https://medium.com/maxistentialism-blog ... acde591fd2
Gene Roddenberry, the utopian visionary/despotic lunatic creator of Star Trek, established a set of strict rules about how people would behave in the future. Roddenberry said that in the 24th century, there would be no money because futuristic technology would provide for people’s material needs. There would be no smoking, no piracy, no religion, and no prejudice. After Roddenberry cast Patrick Stewart as the captain in Next Generation, a reporter joked, “Surely they would have cured baldness by the 24th century!” Roddenberry replied, “In the 24th century, they wouldn’t care.”
Roddenberry also decreed that among the enlightened members of the Federation, there would be no interpersonal conflict. He banned “stories in which our characters do something stupid or dangerous.” The Next Generation writers hated these rules, because, to put it lightly, conflict and danger are traditionally considered important components of a good story.
Next Generation writer Ronald D. Moore (who would go on to write for DS9 and create Battlestar Galactica) said, “It was a constant problem that we just sort of gnashed our teeth about. It never made any logical sense or any dramatic sense. And we were always bitching and moaning about it. And my personal theory was that Gene sort of started to believe in himself as more of a visionary than a writer at a certain point. He started to believe the stuff that he was creating a utopian future and wanted the Next Generation universe to be reflective of the utopian universe that so many people had told him he had been creating for all these years.”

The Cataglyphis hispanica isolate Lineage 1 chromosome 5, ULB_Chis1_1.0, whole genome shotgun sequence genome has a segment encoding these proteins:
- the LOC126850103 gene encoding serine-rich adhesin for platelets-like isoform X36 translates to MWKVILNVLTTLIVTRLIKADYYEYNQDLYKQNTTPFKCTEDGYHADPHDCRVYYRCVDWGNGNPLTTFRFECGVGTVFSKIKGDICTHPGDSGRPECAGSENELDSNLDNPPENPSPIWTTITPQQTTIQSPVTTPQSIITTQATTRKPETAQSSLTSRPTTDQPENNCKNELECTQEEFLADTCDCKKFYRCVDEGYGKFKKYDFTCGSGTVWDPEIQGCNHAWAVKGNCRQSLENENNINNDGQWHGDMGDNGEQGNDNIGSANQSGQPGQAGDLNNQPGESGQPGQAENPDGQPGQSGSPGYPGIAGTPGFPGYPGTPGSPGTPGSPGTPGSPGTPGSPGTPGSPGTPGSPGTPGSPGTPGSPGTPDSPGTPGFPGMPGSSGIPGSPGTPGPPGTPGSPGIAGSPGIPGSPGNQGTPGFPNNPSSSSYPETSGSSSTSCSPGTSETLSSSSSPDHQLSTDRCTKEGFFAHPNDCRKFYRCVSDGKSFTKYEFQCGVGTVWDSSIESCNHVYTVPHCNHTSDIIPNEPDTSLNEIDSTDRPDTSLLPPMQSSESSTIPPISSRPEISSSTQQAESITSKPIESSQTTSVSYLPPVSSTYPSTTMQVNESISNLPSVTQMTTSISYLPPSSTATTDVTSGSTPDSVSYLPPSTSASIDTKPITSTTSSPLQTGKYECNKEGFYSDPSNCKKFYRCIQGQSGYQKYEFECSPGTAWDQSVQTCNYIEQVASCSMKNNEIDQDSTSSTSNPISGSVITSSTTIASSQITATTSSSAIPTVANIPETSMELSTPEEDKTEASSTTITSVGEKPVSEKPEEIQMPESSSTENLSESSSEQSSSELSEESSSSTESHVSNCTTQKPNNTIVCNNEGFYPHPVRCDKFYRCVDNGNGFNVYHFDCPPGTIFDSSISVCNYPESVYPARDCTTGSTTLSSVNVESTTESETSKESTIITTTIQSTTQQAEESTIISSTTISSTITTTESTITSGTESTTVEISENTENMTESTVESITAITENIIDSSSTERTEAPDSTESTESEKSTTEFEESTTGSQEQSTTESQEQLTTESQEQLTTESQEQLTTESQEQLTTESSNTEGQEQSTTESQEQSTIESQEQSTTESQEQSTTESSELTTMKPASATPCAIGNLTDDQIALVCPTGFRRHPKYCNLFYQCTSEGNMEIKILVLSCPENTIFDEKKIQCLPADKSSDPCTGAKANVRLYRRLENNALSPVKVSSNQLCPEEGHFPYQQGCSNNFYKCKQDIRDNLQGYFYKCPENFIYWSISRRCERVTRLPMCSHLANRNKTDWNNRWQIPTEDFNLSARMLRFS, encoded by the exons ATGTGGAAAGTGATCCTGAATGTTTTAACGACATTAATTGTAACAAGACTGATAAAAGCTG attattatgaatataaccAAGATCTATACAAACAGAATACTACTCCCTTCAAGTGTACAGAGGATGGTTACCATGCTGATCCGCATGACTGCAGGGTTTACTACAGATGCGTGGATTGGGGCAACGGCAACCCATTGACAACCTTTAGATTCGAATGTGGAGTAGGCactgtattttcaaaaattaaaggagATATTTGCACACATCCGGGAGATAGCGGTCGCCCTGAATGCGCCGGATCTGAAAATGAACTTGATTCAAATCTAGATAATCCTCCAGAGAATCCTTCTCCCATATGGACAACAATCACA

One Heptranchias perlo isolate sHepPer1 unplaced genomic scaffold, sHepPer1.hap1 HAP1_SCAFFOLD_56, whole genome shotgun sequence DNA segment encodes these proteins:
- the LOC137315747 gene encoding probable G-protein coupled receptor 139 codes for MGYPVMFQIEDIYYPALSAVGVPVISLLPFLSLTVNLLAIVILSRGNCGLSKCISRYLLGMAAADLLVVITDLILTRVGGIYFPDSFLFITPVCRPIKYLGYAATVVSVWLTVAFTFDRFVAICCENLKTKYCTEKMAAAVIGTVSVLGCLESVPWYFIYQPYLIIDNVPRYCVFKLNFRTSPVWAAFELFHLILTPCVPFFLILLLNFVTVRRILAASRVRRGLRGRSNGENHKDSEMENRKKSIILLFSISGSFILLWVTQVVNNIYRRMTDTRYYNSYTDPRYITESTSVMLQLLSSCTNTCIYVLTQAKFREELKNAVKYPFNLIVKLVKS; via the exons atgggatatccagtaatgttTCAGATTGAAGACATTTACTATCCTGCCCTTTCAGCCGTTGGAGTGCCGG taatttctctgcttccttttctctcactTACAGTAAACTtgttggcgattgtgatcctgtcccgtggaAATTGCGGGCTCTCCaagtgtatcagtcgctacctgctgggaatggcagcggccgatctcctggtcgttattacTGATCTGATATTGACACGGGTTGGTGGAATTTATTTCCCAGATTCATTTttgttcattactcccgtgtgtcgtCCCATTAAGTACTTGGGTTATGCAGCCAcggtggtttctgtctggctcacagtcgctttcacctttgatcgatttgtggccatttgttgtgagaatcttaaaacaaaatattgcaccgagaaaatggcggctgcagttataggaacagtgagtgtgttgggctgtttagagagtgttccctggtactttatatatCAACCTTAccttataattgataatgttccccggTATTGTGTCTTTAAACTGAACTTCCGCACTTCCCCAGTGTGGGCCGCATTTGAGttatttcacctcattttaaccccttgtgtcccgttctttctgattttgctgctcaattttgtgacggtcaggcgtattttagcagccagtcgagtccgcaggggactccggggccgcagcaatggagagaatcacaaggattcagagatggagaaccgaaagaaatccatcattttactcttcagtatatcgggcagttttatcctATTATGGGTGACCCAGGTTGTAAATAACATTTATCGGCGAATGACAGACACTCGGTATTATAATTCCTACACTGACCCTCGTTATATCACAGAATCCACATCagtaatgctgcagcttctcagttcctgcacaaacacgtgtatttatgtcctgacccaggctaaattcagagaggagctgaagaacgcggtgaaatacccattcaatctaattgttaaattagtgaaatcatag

Gosh this sounds familiar. The "despotic lunatic visionary etc" had to die before his writers could create a better TV show. Unfortunately I suspect the loonier loonies have already hijacked the Wikipedia TV Show, and are turning it into a Star Trekkie fan site (as well as other broken or insane things). Trek outlived its asshole creator and I suspect Wikipedia will do the same.
I think one of the worst knocks against Star Trek is that it can be extremely hokey — full of what Ronald D. Moore described as, “stock characters, techno-double-talk, bumpy-headed aliens, thespian histrionics, and empty heroics.”
So is the "Wikimedia movement". But no bumpy-headed aliens, just fat basement dwellers.
(PS, Wikiproject Star Trek is now tracking 3,930 articles and files. They have fallen permanently behind Wikiproject Doctor Who, despite the far greater volume of Trek television and movies, with more new series on the way. THAT is a suitable condemnation of the "Wikipedia Way" all by itself.)